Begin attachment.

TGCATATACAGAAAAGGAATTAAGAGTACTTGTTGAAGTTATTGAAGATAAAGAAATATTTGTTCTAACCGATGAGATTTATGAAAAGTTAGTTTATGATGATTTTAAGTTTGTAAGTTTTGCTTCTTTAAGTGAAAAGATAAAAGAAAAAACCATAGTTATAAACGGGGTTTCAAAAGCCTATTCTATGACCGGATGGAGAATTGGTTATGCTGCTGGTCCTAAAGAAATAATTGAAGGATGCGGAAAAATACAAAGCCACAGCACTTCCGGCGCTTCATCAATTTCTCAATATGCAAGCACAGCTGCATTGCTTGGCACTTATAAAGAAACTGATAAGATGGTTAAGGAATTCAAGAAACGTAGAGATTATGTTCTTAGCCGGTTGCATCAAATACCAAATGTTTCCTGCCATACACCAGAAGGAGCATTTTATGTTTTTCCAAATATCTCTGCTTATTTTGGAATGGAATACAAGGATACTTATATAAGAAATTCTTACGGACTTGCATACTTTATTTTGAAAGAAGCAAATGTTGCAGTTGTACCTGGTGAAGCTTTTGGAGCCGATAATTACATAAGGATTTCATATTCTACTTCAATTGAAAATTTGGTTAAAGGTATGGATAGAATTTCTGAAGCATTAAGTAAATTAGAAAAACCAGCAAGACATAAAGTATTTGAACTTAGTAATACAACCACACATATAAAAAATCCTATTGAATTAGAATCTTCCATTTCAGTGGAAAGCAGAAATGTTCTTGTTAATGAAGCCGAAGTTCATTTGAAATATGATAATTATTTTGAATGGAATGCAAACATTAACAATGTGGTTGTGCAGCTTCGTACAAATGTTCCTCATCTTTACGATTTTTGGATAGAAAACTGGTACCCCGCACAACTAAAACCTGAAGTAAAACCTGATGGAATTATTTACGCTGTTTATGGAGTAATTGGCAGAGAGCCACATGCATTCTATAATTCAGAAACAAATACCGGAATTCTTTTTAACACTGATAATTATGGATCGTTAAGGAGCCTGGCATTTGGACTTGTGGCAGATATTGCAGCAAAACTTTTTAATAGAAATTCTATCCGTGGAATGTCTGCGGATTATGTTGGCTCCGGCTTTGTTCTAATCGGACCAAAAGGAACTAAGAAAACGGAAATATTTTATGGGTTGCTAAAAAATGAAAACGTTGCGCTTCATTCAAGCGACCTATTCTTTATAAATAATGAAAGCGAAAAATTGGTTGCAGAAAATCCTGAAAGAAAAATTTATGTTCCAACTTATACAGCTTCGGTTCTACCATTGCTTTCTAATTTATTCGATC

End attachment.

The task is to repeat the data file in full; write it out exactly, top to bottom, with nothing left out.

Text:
TGCATATACAGAAAAGGAATTAAGAGTACTTGTTGAAGTTATTGAAGATAAAGAAATATTTGTTCTAACCGATGAGATTTATGAAAAGTTAGTTTATGATGATTTTAAGTTTGTAAGTTTTGCTTCTTTAAGTGAAAAGATAAAAGAAAAAACCATAGTTATAAACGGGGTTTCAAAAGCCTATTCTATGACCGGATGGAGAATTGGTTATGCTGCTGGTCCTAAAGAAATAATTGAAGGATGCGGAAAAATACAAAGCCACAGCACTTCCGGCGCTTCATCAATTTCTCAATATGCAAGCACAGCTGCATTGCTTGGCACTTATAAAGAAACTGATAAGATGGTTAAGGAATTCAAGAAACGTAGAGATTATGTTCTTAGCCGGTTGCATCAAATACCAAATGTTTCCTGCCATACACCAGAAGGAGCATTTTATGTTTTTCCAAATATCTCTGCTTATTTTGGAATGGAATACAAGGATACTTATATAAGAAATTCTTACGGACTTGCATACTTTATTTTGAAAGAAGCAAATGTTGCAGTTGTACCTGGTGAAGCTTTTGGAGCCGATAATTACATAAGGATTTCATATTCTACTTCAATTGAAAATTTGGTTAAAGGTATGGATAGAATTTCTGAAGCATTAAGTAAATTAGAAAAACCAGCAAGACATAAAGTATTTGAACTTAGTAATACAACCACACATATAAAAAATCCTATTGAATTAGAATCTTCCATTTCAGTGGAAAGCAGAAATGTTCTTGTTAATGAAGCCGAAGTTCATTTGAAATATGATAATTATTTTGAATGGAATGCAAACATTAACAATGTGGTTGTGCAGCTTCGTACAAATGTTCCTCATCTTTACGATTTTTGGATAGAAAACTGGTACCCCGCACAACTAAAACCTGAAGTAAAACCTGATGGAATTATTTACGCTGTTTATGGAGTAATTGGCAGAGAGCCACATGCATTCTATAATTCAGAAACAAATACCGGAATTCTTTTTAACACTGATAATTATGGATCGTTAAGGAGCCTGGCATTTGGACTTGTGGCAGATATTGCAGCAAAACTTTTTAATAGAAATTCTATCCGTGGAATGTCTGCGGATTATGTTGGCTCCGGCTTTGTTCTAATCGGACCAAAAGGAACTAAGAAAACGGAAATATTTTATGGGTTGCTAAAAAATGAAAACGTTGCGCTTCATTCAAGCGACCTATTCTTTATAAATAATGAAAGCGAAAAATTGGTTGCAGAAAATCCTGAAAGAAAAATTTATGTTCCAACTTATACAGCTTCGGTTCTACCATTGCTTTCTAATTTATTCGATC